Then Morgan Stanley chipped in with Fragile Five, which – such are the vagaries of nomenclature – includes five members of the previous two aggregations.

Now, a new and potentially more durable grouping is emerging – even if it does not lead itself to an acronym that trips off the tongue. The best I can come up with is CIMI – or, if you twist it to give Mexico rather than China first place, the marginally more memorable MICI, though that would invite too many columnists to compare them to Disney’s mouse. Read more

China said on Tuesday it will tighten curbs on journalists to prevent the disclosure of state secrets, commercial secrets and “unpublicised information” as the administration of Xi Jinping reinforced controls over information amid outpourings of anti-Beijing sentiment in Hong Kong.

Xinhua, the Chinese official news agency, said that rules published by the State Administration of Press, Publication, Radio, Film and Television prohibit disclosure of “various information, materials and news products that journalists may deal with during their work, including state secrets, commercial secrets and unpublicised information.”

None of the key terms used – including state secrets, commercial secrets and unpublicised information – were defined, leaving them open to interpretation by China’s army of censors both within media organisations and in several state bodies charged with regulating information industries. Read more

By Stephen Green, Standard Chartered Bank

Dangerous things can lurk in the shadows of a financial system. We know this because when the US banking system almost burnt down in 2008, the stuff in the shadows was the fire’s accelerant. The highly-leveraged, off-balance sheet vehicles loaded with securitised debt meant made the banking crisis were far worse than it would have otherwise been.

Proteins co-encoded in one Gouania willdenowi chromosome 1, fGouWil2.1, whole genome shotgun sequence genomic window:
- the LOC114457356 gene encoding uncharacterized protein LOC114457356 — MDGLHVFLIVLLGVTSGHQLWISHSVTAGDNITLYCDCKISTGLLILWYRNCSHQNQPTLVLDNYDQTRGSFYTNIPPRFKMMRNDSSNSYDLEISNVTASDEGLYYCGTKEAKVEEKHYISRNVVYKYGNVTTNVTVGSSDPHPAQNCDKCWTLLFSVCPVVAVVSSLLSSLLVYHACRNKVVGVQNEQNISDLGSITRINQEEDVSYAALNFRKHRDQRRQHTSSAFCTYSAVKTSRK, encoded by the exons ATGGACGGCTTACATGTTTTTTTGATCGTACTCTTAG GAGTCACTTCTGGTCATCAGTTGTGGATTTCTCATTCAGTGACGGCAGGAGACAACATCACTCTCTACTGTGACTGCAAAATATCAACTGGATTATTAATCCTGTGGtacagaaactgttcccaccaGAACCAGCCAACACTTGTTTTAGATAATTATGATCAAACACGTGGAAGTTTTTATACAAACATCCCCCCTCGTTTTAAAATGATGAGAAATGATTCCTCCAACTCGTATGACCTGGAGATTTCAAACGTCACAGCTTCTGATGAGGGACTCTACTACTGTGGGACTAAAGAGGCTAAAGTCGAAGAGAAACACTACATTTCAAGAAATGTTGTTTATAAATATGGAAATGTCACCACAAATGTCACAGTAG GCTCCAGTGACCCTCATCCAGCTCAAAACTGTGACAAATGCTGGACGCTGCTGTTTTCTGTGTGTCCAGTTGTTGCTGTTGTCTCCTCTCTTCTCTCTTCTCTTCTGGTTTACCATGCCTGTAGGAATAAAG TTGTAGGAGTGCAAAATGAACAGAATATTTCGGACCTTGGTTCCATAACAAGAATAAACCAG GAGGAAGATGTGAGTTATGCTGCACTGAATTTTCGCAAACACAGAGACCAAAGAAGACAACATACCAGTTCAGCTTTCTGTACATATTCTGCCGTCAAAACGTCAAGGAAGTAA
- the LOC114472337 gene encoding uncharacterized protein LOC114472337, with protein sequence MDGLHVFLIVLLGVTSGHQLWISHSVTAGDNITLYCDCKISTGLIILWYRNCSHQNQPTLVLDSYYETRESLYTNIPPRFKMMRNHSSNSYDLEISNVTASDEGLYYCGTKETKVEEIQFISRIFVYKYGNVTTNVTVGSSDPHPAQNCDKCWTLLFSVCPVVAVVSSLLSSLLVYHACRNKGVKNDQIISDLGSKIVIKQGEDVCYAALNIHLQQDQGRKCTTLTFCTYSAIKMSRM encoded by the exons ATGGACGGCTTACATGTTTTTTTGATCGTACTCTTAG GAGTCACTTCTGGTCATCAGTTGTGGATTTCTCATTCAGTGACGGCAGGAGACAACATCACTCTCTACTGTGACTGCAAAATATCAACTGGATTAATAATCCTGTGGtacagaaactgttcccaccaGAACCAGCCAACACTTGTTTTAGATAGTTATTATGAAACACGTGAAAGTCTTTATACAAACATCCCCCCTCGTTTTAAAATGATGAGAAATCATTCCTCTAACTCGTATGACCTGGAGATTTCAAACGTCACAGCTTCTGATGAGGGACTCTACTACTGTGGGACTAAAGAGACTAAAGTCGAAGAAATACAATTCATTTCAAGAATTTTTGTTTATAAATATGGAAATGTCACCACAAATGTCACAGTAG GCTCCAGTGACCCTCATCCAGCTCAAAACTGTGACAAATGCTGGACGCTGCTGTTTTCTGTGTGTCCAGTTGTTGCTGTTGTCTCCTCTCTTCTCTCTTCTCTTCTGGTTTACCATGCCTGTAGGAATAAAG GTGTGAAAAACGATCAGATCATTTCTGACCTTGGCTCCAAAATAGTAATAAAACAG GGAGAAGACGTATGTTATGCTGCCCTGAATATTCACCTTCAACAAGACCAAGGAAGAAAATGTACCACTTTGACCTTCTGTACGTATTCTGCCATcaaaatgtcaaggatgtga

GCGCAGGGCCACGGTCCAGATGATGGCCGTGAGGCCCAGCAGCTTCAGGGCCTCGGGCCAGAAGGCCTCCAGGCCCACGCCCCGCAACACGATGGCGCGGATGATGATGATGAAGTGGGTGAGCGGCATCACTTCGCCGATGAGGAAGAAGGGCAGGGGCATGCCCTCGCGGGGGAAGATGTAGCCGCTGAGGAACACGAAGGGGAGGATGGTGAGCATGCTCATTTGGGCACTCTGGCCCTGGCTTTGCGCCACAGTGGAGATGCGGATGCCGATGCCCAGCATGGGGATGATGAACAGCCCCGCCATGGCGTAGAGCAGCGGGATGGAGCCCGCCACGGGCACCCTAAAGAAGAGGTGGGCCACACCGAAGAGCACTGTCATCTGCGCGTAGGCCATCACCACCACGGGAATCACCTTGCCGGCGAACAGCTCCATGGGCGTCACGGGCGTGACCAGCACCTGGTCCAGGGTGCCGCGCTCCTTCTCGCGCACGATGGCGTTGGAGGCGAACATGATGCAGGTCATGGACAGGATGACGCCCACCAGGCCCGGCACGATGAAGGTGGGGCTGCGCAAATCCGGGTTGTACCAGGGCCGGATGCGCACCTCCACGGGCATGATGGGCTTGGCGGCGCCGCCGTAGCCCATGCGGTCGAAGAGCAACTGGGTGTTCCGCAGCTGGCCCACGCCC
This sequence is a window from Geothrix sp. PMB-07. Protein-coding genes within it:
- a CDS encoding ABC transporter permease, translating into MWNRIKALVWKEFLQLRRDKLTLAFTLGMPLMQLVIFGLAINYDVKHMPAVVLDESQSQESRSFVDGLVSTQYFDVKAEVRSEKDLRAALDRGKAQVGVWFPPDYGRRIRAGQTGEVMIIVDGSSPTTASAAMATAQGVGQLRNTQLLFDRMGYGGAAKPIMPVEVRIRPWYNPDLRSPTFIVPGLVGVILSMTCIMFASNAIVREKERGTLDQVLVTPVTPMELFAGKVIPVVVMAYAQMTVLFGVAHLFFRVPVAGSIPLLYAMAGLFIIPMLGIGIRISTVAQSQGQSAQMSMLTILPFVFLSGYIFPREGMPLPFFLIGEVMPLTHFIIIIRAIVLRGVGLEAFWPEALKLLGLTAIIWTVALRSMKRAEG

Knowing the problems that lurked in the US, the idea of shadow banking in China freaks people out. The sector seems to have grown fast, in an economy already known for its tendency for asset bubbles and bad lending. We have spent time poking around in the shadows. We believe that much of the fear is misplaced. Read more

The ingenuity of Chinese netizens seeking to commemorate the 1989 Tiananmen massacre in defiance of the country’s “Great Firewall” of censorship is reaching new heights.

Armed with little but the remarkable flexibility of Chinese characters, the more daring among 618m internet users are finding an endless string of linguistic ruses to outfox – at least temporarily – the world’s most formidable forces of online control to get their messages out. Read more

By Gavin Bowring of Asean Confidential in Astana, Kazakhstan

One of the biggest talking points on the sidelines of the recent Asia Development Bank (ADB) Annual Meeting in Astana, Kazakhstan, was China’s proposal to effectively create its own “ADB”, a regional infrastructure finance lender known as the Asian Infrastructure Investment Bank (AIIB), with start-up capital of US$50bn, the majority of which would come from China.

The initiative’s political undertones have become somewhat awkward. Although discussions with the EU, Malaysia, Singapore, and Australia on AIIB’s creation have been underway for a year, neither Japan, India, nor the United States have yet been invited. This stems in part from China’s frustration over their dominance of the ADB bureaucracy, despite China having become a major capital provider to the organization. Read more